Diet plays an important role in the maintenance of thyroid function. Hypothyroid patients need to pay attention to what they consume because there are foods that have been proven to hinder thyroid function such as estrogenic and goitrous and foods that improve it such as selenium rich. In addition, patients with hypothyroidism are at risk for weight gain so making proper food choices are essential for maintaining healthy BMI. Nutritive deficiencies such as low B-12 are common among patients in this group and can lead to co-morbid conditions such as anemia, so foods high in nutrients should be chosen over empty calorie foods.
How often to eat:
Studies have shown that hypothyroid patients have more energy when eating 5-6 small meals per day in comparison to 3 large meals per day.
Hypothyroidism Dietary Recommendations:
- Proteins: It is recommended that hypothyroid patients have one serving of protein at every meal
- lean meats: chicken, turkey, lamb, pork
- Vegetables: 5-6 serving per day. Using plate method, vegetables should make up half your plate.
- High fiber foods: Hypothyroid patients often suffer from constipation. High-fiber foods not only keep patients regular but also keep them full which promotes weight loss.
- Iodine rich foods and its right balance: Studies are contradictory when it comes to iodine. Too little and you can get hypothyroidism, too much and you can inhibit thyroid hormone production
- table salt
- Daily allowance iodide is 150 mcg per day.
- Toxicity may develop when intake is over 900 mcg per day.
- Iodine deficiency leads to developmental delays, mental retardation, goiter, and other health problems. Iodine supplementation, such as universal salt iodization (USI) has been successful in controlling iodine deficiency disorders (IDD).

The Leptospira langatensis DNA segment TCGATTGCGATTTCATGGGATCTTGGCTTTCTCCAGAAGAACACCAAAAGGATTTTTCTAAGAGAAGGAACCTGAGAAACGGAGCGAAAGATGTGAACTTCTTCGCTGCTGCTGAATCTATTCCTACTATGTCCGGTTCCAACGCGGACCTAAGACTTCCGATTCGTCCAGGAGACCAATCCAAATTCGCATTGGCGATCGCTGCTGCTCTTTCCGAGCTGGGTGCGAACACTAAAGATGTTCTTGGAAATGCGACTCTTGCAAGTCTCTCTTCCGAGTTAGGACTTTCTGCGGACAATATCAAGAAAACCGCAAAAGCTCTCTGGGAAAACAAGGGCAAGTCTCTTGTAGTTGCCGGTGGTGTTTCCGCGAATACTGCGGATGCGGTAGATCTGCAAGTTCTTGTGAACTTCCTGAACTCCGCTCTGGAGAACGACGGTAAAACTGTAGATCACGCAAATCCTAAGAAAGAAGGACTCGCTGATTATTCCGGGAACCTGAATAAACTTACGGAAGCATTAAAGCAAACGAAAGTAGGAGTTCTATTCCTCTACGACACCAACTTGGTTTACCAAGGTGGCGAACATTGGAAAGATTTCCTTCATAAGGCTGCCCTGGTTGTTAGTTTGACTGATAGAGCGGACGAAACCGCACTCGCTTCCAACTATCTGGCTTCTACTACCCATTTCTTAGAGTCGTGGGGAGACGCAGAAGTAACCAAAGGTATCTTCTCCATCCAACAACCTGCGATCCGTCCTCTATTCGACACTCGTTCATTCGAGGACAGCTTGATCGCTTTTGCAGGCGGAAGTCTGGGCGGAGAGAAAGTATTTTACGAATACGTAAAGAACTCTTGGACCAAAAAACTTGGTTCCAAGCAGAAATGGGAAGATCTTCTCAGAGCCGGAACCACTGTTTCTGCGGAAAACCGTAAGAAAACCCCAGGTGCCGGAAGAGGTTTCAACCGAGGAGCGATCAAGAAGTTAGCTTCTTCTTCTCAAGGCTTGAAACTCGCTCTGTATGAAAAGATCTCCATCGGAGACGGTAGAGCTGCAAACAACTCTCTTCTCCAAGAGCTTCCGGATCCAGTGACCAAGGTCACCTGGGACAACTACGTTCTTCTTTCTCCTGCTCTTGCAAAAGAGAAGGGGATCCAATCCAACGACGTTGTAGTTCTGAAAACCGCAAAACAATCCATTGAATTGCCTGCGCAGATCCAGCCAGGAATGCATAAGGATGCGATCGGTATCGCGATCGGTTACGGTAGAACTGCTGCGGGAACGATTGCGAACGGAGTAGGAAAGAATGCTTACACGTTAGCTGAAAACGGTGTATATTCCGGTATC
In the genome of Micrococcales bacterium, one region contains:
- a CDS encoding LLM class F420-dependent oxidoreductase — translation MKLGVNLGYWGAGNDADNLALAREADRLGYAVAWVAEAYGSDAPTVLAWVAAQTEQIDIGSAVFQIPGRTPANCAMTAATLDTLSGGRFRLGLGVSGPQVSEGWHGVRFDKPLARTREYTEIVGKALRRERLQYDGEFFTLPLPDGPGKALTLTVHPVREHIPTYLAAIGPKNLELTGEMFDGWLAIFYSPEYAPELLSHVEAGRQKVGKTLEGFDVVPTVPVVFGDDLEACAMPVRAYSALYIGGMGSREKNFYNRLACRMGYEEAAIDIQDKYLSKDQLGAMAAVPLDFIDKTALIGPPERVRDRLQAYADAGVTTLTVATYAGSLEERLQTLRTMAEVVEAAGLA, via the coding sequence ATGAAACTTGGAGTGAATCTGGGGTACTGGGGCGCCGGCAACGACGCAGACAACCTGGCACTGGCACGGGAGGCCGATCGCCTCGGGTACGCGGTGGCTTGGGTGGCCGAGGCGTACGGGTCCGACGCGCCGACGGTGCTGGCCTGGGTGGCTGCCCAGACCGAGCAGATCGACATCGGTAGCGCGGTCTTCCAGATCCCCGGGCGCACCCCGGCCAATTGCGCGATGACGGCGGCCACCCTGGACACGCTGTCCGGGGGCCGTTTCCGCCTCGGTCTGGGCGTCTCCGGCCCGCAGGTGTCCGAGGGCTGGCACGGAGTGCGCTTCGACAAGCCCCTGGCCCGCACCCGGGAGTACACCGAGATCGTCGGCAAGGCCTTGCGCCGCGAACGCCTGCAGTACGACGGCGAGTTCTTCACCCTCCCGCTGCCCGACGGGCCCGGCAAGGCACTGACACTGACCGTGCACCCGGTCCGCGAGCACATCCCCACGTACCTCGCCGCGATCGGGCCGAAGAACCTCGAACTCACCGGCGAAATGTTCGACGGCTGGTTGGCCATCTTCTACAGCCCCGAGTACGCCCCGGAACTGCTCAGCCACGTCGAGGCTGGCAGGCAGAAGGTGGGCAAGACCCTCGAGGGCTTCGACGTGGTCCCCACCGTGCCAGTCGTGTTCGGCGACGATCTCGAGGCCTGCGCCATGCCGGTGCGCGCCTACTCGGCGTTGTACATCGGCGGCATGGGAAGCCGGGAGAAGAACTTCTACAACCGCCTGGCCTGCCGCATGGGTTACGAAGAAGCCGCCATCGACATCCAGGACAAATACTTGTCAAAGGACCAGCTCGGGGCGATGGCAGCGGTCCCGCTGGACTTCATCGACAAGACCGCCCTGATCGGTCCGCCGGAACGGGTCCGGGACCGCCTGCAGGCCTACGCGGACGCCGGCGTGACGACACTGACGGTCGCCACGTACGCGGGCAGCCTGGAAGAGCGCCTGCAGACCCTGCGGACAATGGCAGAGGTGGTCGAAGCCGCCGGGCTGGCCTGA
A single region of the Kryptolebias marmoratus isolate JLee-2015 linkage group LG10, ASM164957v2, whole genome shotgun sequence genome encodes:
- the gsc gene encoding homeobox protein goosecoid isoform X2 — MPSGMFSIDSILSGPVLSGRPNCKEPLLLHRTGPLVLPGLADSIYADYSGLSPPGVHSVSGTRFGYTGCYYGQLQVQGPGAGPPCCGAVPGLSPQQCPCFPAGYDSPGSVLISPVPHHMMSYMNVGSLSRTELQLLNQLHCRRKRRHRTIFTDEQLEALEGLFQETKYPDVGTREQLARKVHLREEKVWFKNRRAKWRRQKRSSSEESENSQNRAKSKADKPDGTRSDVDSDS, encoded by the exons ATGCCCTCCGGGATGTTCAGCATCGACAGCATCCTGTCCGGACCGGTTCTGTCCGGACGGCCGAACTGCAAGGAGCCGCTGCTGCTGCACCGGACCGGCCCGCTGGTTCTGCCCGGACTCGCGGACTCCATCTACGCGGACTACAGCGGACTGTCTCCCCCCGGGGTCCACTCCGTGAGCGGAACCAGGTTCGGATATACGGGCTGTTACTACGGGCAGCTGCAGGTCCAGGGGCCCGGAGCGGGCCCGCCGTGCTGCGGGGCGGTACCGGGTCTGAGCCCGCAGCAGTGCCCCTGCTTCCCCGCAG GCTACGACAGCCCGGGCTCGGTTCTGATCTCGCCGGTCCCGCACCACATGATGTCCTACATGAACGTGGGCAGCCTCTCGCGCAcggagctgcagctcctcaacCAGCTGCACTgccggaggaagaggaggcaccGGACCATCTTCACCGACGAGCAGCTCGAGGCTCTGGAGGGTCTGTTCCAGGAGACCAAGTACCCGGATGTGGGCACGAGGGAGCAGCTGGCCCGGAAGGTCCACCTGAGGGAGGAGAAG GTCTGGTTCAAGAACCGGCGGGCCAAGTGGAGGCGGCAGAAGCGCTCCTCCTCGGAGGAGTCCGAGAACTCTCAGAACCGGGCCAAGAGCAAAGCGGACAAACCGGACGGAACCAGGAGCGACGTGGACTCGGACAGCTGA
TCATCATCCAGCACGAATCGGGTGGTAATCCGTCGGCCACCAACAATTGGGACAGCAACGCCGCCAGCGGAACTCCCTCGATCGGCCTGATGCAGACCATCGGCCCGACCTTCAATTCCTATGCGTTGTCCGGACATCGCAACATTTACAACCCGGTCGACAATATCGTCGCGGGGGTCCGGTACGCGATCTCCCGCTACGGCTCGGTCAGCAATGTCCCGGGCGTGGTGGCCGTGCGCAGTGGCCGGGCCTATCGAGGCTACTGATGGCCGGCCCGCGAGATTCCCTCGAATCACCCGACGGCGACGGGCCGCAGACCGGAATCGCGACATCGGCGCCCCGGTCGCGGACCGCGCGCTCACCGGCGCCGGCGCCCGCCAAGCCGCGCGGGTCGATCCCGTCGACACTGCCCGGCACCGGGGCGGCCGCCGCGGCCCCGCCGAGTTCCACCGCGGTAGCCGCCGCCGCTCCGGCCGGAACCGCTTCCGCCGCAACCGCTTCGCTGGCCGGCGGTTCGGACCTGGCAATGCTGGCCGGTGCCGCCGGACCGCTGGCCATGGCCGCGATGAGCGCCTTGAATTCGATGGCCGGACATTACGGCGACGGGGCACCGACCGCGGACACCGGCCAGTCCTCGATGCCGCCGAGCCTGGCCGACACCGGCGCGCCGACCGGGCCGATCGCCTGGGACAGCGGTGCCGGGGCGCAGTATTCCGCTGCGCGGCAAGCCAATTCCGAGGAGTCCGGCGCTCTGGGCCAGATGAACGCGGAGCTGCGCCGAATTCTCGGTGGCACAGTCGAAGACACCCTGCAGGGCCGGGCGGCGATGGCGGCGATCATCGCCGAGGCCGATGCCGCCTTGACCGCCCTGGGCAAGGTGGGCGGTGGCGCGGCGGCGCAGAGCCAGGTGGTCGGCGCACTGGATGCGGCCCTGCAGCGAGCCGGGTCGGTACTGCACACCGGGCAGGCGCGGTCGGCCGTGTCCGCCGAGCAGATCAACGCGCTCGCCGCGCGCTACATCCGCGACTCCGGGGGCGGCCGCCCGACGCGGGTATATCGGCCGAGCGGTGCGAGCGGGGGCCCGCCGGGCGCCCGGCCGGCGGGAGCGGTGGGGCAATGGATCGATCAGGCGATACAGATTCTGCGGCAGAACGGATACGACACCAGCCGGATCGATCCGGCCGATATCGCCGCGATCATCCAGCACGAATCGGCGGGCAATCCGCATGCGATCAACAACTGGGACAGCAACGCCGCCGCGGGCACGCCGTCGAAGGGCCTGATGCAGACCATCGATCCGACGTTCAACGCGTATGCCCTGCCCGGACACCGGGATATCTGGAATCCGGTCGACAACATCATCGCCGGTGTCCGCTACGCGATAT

- Excess consumption of iodine can also lead to hypothyroid. A number of epidemiological and clinical studies have acknowledged the association of excess of iodine with the development of thyroid autoantibodies, hypothyroidism, hyperthyroidism, cancers, and autoimmune thyroid disease.
- Source of iodine include table salt, seaweed, medications, nutritional supplements, and drinking water.
- Dietary supplementation with selenium.
- Selenium is an essential element required for the normal functioning of thyroid gland and thus its beneficial effects in hypothyroidism have been suggested. However, there is not enough evidence to support this idea. More studies are needed to further evaluate these findings.
- Sources of selenium; Brazil nuts, sunflower seeds, fish, shellfish, beef, pork, chicken, eggs, grains
- Daily allowance 50-55mcg per day
- Toxicity may develop when intake is over 350-400 mcg per day.
Highly desirable micro-nutrients and their sources:
- Organ meats (liver, kidney)
- Egg yolks due to amount of selenium
- Seaweeds because they contain iodine
- Shellfish because they contain iodine
- Fermented vegetables because they contain natural properties that aid with digestion
- Bone broths
Interactions of medication and food:
- Take medication 1 hour before meals and drinks. Best to take when you first wake up with a large glass of water
- The milk in coffee will inhibit absorption of thyroid medication
- Eggs contain high amounts of iron while will also block absorption
- Citrus fruits and juices decrease absorption
Foods to strictly avoid:
- Goitrogens: foods that block iodine uptake into the thyroid, which is needed to create thyroid hormone. In addition to blocking iodine, goitrogens can block the absorption of thyroid medications. Goitrogens also have the potential to enlarge the thyroid tissue and create a goiter.
- Green leafy vegetables
- kale, spinach, cabbage
- Cruciferous vegetables
- broccoli, Brussel sprouts, cauliflower, turnips, radish
- Certain fruits
- strawberries, peaches,
- Soy and its derivatives
- Many of the foods on this list are rich in nutrients so avoiding them completely may not be beneficial. The vegetables in these groups when cooked are much less likely to cause harm because heat inactivates goitrogenic compounds
- Green leafy vegetables
- Gluten: many patients with hypothyroidism have a gluten sensitivity or celiac disease. Gluten molecules mimic the antithyroid molecules and thus eating gluten can act as a trigger the attack of the thyroid by the immune system. Gluten can also irritate the lining of the intestines and lead to decreased absorption of thyroid medication and nutrients.
- Wheat, barley, oats
- Dairy products: like gluten, dairy molecules can trigger an attack on the thyroid leading to further damage to the tissue.
- Artificial sweeteners
- High-fat foods: patients with hypothyroid are at risk for high cholesterol and should limit foods with high saturated fat content
- Red meat, processed foods, fried food, butter
- High sugar foods:
- pastries, candies, desserts, ice cream